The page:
What's the point of knowledge? : a function-first epistemology / Michael Hannon.
- New York, NY : Oxford University Press, 
ix, 275 pages ; 25 cm
- Knowledge, Theory of.
- "This book is about knowledge and its value. At the heart of this book is a simple idea: we can answer many interesting and difficult questions in epistemology by reflecting on the role of epistemic evaluation in human life. Hannon calls this function-first epistemology. The core hypothesis is that the concept of knowledge is used to identify reliable informants. This practice is necessary, or at least deeply important, because it plays a vital role in human survival, cooperation, and flourishing. While this idea is quite simple, it has wide-reaching implications. Hannon uses it to cast new light on the nature and value of knowledge, the differences between knowledge and understanding, the relationship between knowledge, assertion, and practical reasoning, and the semantics of knowledge claims. This book also makes headway on some classic philosophical puzzles, including the Gettier problem, epistemic relativism, and philosophical skepticism. Hannon shows that some major issues in epistemology can be resolved by taking a function-first approach, thereby illustrating the significant role that this method can play in contemporary philosophy"-- Provided by publisher.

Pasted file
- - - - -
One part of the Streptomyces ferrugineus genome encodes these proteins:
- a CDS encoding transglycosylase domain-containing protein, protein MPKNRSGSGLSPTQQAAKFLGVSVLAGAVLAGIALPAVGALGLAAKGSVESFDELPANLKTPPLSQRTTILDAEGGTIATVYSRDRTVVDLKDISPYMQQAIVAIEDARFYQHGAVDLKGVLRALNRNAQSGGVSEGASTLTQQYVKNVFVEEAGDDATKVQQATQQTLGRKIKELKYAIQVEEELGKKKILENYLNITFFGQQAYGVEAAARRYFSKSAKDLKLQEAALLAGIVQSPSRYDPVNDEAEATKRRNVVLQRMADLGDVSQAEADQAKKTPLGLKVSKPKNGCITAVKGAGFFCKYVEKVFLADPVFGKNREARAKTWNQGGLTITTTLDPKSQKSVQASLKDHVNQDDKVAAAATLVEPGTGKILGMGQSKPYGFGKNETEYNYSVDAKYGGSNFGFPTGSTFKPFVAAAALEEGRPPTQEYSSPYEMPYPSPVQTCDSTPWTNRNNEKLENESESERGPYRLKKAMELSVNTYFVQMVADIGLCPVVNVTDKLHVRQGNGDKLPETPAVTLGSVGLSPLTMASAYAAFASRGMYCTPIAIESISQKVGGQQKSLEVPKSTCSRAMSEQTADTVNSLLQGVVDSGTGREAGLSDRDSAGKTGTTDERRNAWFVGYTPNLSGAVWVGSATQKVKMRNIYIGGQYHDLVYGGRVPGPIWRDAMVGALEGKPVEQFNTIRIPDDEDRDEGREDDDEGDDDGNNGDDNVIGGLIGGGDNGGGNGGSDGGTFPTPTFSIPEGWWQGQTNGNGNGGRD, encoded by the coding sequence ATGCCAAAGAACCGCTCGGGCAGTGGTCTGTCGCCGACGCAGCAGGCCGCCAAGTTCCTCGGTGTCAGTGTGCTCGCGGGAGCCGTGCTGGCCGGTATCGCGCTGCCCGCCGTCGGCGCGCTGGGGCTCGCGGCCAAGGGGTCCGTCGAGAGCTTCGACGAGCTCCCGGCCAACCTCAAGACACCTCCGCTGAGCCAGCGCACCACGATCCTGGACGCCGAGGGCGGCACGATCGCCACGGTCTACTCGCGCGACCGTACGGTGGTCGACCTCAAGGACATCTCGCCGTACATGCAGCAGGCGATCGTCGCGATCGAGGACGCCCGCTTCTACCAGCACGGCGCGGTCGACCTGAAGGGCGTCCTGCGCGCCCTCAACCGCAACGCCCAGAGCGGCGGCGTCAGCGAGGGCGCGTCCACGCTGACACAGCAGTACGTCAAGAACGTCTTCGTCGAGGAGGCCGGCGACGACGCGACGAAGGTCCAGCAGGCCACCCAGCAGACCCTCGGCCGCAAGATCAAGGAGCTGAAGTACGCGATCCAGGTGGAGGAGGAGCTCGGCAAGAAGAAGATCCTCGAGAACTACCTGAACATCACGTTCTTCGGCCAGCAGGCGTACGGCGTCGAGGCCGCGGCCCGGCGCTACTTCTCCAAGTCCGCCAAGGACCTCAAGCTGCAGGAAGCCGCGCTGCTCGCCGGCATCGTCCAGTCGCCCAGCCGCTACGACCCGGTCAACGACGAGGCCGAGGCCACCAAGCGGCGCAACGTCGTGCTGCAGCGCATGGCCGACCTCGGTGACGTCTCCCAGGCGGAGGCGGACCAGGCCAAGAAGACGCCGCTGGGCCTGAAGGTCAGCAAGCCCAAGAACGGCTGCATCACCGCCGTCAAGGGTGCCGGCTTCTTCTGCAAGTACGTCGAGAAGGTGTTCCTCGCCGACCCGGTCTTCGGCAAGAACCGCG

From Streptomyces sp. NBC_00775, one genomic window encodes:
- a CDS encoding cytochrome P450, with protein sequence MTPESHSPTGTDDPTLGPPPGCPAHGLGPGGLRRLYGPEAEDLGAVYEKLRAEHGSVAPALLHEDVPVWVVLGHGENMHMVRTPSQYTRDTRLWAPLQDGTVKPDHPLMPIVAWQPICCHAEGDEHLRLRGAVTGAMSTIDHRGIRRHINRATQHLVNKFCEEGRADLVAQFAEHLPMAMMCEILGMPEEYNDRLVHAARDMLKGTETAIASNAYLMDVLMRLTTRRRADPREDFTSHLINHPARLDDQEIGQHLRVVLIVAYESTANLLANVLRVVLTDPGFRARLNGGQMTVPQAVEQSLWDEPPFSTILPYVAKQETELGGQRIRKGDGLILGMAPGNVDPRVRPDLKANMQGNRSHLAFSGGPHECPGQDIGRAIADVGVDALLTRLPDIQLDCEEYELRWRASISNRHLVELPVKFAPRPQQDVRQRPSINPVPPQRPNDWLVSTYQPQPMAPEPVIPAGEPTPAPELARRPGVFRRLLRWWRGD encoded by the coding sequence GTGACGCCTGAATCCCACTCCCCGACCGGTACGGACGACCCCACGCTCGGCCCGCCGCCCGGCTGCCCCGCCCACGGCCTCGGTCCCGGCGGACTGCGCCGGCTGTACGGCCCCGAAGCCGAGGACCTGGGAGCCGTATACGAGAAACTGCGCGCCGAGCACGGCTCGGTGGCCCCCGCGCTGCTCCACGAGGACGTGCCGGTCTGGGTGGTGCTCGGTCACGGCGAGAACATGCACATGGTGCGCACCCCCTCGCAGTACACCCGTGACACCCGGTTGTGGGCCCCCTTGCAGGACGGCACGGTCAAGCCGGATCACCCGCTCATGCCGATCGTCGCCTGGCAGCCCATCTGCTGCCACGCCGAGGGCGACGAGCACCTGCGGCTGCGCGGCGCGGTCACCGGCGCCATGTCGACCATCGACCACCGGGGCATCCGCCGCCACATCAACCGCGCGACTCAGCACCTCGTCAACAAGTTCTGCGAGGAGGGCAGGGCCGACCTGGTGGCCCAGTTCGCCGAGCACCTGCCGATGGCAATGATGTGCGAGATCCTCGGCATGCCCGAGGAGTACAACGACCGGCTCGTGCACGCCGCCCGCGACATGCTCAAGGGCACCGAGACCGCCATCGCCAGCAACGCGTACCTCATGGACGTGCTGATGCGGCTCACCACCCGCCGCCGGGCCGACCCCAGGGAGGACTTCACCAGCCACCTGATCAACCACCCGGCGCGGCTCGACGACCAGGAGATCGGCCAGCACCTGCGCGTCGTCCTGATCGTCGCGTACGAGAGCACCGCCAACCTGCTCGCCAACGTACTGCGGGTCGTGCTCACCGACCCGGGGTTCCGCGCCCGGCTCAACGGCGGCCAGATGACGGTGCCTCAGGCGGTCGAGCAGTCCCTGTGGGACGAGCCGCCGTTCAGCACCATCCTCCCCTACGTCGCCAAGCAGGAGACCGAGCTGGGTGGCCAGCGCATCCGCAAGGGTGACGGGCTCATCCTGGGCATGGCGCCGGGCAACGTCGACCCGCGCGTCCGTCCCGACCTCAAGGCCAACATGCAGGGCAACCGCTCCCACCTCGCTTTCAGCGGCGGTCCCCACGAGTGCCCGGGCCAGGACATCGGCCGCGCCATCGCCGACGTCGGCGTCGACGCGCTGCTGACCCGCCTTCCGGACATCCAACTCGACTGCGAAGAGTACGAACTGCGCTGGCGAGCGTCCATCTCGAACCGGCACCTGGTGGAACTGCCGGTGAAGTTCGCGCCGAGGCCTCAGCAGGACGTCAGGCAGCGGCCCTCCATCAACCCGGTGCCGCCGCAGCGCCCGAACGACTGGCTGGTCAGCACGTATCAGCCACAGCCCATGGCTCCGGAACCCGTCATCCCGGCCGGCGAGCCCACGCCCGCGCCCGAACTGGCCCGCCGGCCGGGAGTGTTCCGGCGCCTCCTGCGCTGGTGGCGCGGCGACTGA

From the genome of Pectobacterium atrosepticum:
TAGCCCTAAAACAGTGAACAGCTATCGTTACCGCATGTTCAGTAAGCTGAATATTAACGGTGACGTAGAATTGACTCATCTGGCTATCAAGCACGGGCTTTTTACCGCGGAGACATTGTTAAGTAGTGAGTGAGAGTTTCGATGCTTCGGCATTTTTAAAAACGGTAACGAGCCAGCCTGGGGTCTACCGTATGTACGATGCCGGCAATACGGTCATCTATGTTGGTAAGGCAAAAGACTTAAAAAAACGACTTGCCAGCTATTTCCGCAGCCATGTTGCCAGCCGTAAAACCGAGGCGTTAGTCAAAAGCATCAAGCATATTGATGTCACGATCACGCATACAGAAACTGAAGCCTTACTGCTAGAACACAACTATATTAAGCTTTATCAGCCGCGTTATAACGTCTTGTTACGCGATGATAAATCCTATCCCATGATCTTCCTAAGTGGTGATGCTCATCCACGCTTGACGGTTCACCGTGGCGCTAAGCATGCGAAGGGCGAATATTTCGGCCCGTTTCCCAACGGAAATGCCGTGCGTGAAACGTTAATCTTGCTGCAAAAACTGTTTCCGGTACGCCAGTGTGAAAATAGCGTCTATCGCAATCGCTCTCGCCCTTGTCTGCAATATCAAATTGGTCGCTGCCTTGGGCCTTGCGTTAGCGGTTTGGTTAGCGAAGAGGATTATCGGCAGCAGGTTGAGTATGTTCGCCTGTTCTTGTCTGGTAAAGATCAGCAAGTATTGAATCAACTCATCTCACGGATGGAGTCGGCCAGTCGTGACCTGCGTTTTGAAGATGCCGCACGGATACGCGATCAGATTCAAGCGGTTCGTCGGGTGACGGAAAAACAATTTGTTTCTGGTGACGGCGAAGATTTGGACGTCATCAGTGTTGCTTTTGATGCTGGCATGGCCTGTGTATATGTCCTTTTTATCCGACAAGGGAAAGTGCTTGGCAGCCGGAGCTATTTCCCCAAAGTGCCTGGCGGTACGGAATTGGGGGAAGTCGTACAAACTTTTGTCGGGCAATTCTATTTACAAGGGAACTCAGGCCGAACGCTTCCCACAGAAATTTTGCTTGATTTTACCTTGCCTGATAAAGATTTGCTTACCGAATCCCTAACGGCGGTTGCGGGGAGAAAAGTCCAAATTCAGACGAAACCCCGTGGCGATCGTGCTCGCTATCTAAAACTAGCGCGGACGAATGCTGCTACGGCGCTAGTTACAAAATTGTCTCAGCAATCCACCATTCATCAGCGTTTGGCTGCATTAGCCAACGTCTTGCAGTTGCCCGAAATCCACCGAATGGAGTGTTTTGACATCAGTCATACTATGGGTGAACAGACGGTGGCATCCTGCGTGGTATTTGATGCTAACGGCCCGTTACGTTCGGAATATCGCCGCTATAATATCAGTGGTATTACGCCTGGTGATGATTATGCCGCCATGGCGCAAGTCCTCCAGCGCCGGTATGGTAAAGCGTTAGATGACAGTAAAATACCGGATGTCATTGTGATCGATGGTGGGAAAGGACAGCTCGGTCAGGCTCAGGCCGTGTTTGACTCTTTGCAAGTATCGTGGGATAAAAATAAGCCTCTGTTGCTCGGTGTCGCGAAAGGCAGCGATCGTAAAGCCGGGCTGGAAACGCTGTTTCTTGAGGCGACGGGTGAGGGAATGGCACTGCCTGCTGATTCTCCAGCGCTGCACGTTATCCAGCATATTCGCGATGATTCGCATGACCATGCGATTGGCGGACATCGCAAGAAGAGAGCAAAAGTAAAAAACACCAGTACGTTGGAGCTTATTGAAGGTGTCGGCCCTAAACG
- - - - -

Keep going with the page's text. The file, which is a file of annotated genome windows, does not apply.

- Methodologies in epistemology
The point of knowledge
The value of fallible knowledge
Pluralism about knowledge
Skepticism and the point of knowledge
What's the point of understanding?
- Includes bibliographical references and index.
- Other format:
- Online version: Hannon, Michael (Michael J.), author. What's the point of knowledge?
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